By applying a voltage to the working electrodes, the lubricant is removed from the surfaces of the working electrodes and is applied to the surfaces of the other members.

Next, an embodiment of molecular adsorption or desorption in the integrated device for molecular adsorption or desorption shown in FIG. 12.

For example, the respective substrates 1 are initially immersed in the electrically conductive liquid. Of working electrodes 10 integrated and fixed to the respective substrates 1, a negative voltage exceeding the threshold is applied to the other working electrodes 10 (Electrodes B, C, D, E, F, G and H) than Electrode A, and a positive voltage is applied only to Electrode A. At this time, a DNA molecule serving as the molecule (hereinafter referred to as “molecule A”) is added to the electrically conductive liquid using a dropping pipette from outside and is then adsorbed by Electrode A alone. Thereafter, the electrically conductive liquid is removed to thereby remove the DNA molecule (molecule A) contained in the electrically conductive liquid. The DNA molecule (molecule A) may be adhered to the surfaces of the counter electrode 12 and the reference electrodes 14 fixed to the substrate 1. Such DNA molecule (molecule A) adsorbed by the counter electrode 12 and the reference electrodes 14 can be removed by inserting another electrode into the electrically conductive liquid, and applying a negative voltage to the counter electrode 12, the reference electrodes 14 and the other working electrodes than Electrode A, at the time when the electrically conductive liquid is removed. When the counter electrode 12 and the reference electrodes 14 are not integrated and fixed to the substrate 1, the counter electrode 12 and the reference electrodes 14 may be replaced with new ones.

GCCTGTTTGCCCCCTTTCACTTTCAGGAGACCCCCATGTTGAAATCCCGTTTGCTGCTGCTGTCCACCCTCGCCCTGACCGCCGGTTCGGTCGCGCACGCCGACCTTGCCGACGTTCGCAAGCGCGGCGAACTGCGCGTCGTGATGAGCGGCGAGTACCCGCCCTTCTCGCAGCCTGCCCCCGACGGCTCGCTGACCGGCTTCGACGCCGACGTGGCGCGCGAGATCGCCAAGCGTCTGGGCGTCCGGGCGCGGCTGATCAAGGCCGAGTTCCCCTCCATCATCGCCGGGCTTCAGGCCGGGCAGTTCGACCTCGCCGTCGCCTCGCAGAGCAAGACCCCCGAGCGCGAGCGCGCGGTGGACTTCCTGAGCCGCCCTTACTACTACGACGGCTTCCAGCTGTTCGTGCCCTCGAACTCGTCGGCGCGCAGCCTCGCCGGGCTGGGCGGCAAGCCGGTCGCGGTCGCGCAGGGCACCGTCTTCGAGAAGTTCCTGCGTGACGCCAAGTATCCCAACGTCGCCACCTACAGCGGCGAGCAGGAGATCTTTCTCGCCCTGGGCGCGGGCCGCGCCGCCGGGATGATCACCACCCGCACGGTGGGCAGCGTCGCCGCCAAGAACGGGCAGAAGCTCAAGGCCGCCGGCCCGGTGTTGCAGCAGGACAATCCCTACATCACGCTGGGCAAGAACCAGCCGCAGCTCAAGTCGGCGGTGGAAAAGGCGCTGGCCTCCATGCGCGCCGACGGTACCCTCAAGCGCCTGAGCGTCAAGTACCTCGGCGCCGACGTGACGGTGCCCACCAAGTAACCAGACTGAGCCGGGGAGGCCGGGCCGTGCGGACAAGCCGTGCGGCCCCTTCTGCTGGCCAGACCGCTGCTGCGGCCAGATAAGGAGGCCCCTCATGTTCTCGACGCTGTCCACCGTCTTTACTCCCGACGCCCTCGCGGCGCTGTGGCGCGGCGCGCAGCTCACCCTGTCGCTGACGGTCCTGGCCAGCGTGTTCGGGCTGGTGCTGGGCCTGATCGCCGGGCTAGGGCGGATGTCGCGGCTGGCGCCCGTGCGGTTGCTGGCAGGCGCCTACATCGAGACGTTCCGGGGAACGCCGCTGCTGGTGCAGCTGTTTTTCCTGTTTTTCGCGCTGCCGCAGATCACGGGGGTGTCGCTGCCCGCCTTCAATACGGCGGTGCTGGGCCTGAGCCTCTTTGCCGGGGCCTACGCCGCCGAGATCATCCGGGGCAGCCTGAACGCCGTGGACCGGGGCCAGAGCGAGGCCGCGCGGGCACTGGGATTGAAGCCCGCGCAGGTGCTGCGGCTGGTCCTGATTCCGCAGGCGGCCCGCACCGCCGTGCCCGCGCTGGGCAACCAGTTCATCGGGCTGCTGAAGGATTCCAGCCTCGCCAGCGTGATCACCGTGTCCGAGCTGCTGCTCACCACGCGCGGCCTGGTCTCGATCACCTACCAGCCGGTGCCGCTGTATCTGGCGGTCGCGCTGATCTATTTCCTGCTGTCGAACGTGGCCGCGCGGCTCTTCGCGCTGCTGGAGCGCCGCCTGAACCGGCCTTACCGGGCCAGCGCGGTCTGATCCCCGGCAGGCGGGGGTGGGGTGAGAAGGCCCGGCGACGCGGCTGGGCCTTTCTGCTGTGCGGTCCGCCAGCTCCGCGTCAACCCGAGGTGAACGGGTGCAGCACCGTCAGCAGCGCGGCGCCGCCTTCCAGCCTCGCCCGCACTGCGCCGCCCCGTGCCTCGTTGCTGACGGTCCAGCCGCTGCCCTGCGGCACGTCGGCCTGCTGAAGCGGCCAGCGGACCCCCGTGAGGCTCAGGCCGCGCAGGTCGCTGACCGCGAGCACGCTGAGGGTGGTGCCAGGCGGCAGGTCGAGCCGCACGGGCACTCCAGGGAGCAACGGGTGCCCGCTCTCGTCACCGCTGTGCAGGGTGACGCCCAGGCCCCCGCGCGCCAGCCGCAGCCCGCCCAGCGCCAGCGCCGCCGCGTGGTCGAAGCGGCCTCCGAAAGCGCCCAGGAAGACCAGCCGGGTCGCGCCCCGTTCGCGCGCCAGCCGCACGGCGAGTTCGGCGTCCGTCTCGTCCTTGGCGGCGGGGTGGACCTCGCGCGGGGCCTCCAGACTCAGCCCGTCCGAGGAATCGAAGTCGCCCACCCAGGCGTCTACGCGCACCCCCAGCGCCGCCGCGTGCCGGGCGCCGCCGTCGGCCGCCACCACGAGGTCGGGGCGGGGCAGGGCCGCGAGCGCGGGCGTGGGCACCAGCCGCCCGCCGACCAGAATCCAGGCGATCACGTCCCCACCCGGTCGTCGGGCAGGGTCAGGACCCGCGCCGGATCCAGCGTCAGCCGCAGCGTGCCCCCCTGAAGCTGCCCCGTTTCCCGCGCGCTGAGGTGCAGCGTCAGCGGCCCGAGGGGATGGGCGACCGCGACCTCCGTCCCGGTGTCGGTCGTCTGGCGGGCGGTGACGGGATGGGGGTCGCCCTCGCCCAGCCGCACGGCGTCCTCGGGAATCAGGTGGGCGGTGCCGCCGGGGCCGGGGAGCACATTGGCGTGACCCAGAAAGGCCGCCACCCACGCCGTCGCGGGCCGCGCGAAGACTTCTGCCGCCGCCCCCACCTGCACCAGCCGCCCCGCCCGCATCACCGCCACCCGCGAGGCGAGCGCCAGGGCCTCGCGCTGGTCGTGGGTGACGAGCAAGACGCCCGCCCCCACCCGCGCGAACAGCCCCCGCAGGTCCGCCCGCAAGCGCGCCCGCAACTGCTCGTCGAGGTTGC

Next, the substrate 1 is immersed in a fresh electrically conductive liquid (electrolyte solution). No voltage or a weak negative voltage equal to or lower than the threshold is applied to Electrode A, a negative voltage equal to or more than the threshold is applied to the other working electrodes than Electrode A, and a positive voltage is applied only to Electrode B. Under this condition, a DNA molecule (molecule B) is added to the electrically conductive liquid in the same manner as above, and Electrode B can thereby adsorb the DNA molecule (molecule B).

DNA molecules (molecules C, D, E, F, G and H) can be adsorbed by the other working electrodes, i.e., Electrodes C, D, E, F, G and H, respectively, according to the above-mentioned procedure.

The device for molecular adsorption or desorption of the present invention enables the working electrodes to adsorb the molecules in the above-mentioned manner, does not require the use of a spuit or spotter used in conventional equivalents and thereby enables very minute exposed surfaces of the working electrodes to adsorb the molecules, respectively. Namely, the device has an excellent spatial resolution (up to 200 μm). In addition, the device is very advantageous, for example, in the down-sizing, forming into a chip and/or integration of the device, since the exposed surfaces can be further miniaturized by forming the exposed surfaces as a result of patterning the dielectric film with the resist material.